HeheStreams offers customers live broadcasts of every NBA game on television, so long as they follow these three easy steps. First things first; buy a $100 Amazon gift card. Next, where you’re supposed to fill out the email address and name of whoever it’s for, put in your own information. “Make no mention of HeheStreams, please,” asks the site’s owner. “We are not able to accept gift cards sent to us directly.” After completing the transaction, copy and paste the Amazon code that has arrived in your email account into an entry field on the HeheStreams website. The owner will also process Paypal and credit card transactions, but this, by far, is the preferred method. Once approved, the floodgates open up. Voila, basketball heaven, presented in glistening HD, at a significant discount compared to what the NBA itself is selling.
“One of the ways I’ve stayed alive is by avoiding a paper trail,” says the owner, who understandably wishes to remain anonymous, because he offers pirated access to four major sports leagues. “My predecessors were thriving for some time, but their payment processor kept getting tipped off and they’d stop processing their money.”
HeheStreams is a bootleg operation that offers live sports from the NBA, NHL, NFL, and MLB. The owner runs pretty much everything — the tech, the maintenance, and the social media accounts — all by himself. He says he founded the site in 2016 and went “premium,” by which he means he started charging money for access, in the fall of 2018. The owner won’t tell me exactly how many customers he has, but does say that he regards the service as something other than a purely moneymaking enterprise. In fact, he’s got a day job somewhere else. This is a hobby, first and foremost. “I don’t want it to blow up,” he explains. “I want it to remain just a side project.”
It’s hard to blame him for that discretion. HeheStreams is breaking all sorts of copyright laws, which explains how it offers one of the best deals on the market. Its legal equivalent, NBA League Pass, is priced at $200 a year and is subject to an arcane web of provincial bureaucracy. HeheStreams cuts the cost in half and isn’t hamstrung by any obligations to the cable powerbrokers.
That’s what makes HeheStreams such a draw for so many sports fans. Local blackout restrictions enforced by television contracts mean, for example, that New Yorkers can’t watch the Knicks on League Pass. Instead, if you’re located in the tri-state area, your only option is the niche MSG TV network. Does your TV package not carry MSG? Then you’re out of luck… unless you turn to something like HeheStreams. Pirate broadcasts might be a precarious enterprise, but for a lot of fans, they’re the easiest option on the table.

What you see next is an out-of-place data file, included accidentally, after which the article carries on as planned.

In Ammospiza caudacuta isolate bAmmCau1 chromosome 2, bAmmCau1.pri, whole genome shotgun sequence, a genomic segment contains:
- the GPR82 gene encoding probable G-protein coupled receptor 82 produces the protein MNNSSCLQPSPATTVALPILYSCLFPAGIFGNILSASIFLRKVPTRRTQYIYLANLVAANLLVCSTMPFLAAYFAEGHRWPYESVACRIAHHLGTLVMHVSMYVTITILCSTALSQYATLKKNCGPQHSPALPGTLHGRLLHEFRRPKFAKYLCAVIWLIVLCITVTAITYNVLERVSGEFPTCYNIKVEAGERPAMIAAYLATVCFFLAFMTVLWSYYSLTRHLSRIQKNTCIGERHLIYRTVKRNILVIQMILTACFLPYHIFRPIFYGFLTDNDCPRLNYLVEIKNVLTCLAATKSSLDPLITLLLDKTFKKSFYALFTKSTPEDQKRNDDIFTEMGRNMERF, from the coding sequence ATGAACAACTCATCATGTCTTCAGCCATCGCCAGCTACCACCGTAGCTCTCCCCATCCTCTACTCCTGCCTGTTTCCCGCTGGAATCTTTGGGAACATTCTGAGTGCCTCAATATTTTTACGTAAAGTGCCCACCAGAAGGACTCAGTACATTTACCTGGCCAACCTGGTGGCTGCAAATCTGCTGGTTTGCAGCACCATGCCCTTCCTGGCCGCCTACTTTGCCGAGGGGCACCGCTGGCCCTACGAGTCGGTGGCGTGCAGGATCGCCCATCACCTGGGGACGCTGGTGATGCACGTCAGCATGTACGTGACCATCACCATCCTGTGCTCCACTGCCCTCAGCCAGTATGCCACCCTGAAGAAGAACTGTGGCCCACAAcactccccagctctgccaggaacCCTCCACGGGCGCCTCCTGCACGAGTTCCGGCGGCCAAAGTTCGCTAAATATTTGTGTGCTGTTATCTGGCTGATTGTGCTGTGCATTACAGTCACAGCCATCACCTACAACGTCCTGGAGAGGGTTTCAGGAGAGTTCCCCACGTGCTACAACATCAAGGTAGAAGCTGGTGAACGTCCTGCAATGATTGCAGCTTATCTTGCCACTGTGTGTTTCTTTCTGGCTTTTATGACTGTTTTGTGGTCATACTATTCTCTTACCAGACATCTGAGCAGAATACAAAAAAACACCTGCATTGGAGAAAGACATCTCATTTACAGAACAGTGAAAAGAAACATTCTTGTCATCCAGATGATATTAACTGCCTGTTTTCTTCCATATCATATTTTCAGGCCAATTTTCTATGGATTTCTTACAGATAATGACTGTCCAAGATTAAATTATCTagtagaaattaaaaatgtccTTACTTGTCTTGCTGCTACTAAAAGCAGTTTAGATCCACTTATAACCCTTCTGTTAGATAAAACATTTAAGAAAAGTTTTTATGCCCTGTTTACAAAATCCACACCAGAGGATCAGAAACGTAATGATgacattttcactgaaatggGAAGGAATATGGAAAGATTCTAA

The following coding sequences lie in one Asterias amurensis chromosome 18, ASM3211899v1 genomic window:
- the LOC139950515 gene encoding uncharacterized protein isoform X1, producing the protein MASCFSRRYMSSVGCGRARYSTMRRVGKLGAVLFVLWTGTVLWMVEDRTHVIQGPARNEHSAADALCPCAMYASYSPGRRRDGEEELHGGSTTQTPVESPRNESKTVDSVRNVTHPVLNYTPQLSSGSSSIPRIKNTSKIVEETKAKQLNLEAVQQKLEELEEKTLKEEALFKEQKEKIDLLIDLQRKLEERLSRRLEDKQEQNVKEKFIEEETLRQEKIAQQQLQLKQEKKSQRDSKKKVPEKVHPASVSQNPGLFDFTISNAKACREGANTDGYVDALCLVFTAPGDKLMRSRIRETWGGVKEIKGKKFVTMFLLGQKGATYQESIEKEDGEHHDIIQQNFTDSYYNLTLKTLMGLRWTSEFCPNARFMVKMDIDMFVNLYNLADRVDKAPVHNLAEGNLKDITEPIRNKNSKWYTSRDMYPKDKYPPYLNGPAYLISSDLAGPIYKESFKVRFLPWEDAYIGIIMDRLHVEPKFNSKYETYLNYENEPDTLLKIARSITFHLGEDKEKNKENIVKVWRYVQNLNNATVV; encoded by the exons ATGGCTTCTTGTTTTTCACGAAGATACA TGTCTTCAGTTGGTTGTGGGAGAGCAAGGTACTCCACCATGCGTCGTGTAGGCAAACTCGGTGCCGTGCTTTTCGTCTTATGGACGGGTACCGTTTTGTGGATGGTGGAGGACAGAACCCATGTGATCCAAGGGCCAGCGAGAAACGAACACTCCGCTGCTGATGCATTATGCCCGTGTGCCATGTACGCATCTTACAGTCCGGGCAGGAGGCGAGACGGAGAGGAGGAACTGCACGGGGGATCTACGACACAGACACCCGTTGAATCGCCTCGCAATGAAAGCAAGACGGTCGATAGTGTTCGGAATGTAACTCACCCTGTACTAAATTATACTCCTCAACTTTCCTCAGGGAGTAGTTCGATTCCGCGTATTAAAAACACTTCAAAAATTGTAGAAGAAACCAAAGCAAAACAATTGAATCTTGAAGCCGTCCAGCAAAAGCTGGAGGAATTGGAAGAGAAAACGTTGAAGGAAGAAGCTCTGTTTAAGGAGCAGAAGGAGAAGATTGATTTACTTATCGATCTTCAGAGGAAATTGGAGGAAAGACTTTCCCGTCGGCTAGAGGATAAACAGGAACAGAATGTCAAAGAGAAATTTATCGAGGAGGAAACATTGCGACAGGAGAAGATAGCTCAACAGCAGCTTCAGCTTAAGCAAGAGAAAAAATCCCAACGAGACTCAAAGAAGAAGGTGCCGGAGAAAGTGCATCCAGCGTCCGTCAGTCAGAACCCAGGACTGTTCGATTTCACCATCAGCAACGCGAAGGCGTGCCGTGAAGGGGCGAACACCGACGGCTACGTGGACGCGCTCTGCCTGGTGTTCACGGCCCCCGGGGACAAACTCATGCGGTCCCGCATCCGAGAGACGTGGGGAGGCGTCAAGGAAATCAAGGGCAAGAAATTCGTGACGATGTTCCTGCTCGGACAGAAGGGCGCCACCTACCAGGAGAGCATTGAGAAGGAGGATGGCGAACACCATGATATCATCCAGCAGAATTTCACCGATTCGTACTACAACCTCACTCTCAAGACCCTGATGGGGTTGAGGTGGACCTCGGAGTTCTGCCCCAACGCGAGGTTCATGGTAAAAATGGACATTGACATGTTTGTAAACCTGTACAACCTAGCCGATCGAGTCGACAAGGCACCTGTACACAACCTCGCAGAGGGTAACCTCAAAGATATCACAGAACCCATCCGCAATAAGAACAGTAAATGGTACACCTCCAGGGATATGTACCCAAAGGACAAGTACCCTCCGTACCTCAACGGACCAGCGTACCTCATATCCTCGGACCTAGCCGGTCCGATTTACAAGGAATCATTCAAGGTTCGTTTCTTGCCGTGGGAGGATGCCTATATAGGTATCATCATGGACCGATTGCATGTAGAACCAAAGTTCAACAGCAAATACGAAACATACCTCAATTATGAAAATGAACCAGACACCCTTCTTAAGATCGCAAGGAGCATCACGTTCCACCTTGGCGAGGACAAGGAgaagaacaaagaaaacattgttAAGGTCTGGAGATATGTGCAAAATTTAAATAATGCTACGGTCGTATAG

Obviously, the NBA and other leagues have a material interest in protecting their content. Bootleg sports streams are as old as the internet itself, but traditionally, they’re hosted on laggy, low-resolution video players cloaked with conspicuous banner ads. But the owner of HeheStreams has devised a way to redirect the official content distributed by the sports leagues through his own server. “I reverse-engineer the official services and give you their platform,” he explains. “I don’t middleman anything.” HeheStreams has a much lighter footprint than you may think, and it’s watchable on everything from an Amazon Fire TV Stick to an Android phone.
“I just broke the fucking internet,” he says, when I ask about the fateful day where he discovered the crack.
Obviously, there’s more to it than that. The owner notes that he has to have an “army” of different active streaming accounts to keep the content flowing. Whenever League Pass updates its internal infrastructure, the owner needs to hustle to identify and address all the security adjustments. “They don’t really give me a changelog,” he quips. “I’m not on their Jira boards, unfortunately.” The site also needs to alchemize the bespoke nature of the MLB, NHL, NBA, and NFL’s streaming apparatuses into a single service, which the owner says is a recurring challenge. This is a full-on coast-to-coast sports network, atomized down to a single person.
HeheStreams has developed something of a cult following among NBA diehards in particular. “Hehe is like my streaming best friend,” writes one user on the HeheStreams subreddit. “I’ll keep renewing until it’s no more,” adds another. “The only website subscription I feel good about paying into every year,” says a third. The loyalty runs deep.
And who can blame them? We are living through an era of streaming hell right now. Every day, networks scramble for exclusive IP rights over decades-old sitcoms, causing an unsustainable bloat in our Roku menus. “Oh god, what the hell is Paramount Plus?” The contracts for live sports change hands like the weather, leading to an unending ambiguity over who, or what, will be allowed to carry Mets games each season. It really shouldn’t be this complicated, and yet the sedentary process of simply watching stuff on the couch becomes more byzantine and annoying with each passing day.
So it makes perfect sense that the world has gravitated toward a talented hacker who also loves the game of basketball. HeheStreams removes all of the tiresome questions about broadcast rights, and instead delivers us back to the good old days: when watching the game was as simple as turning on the TV.
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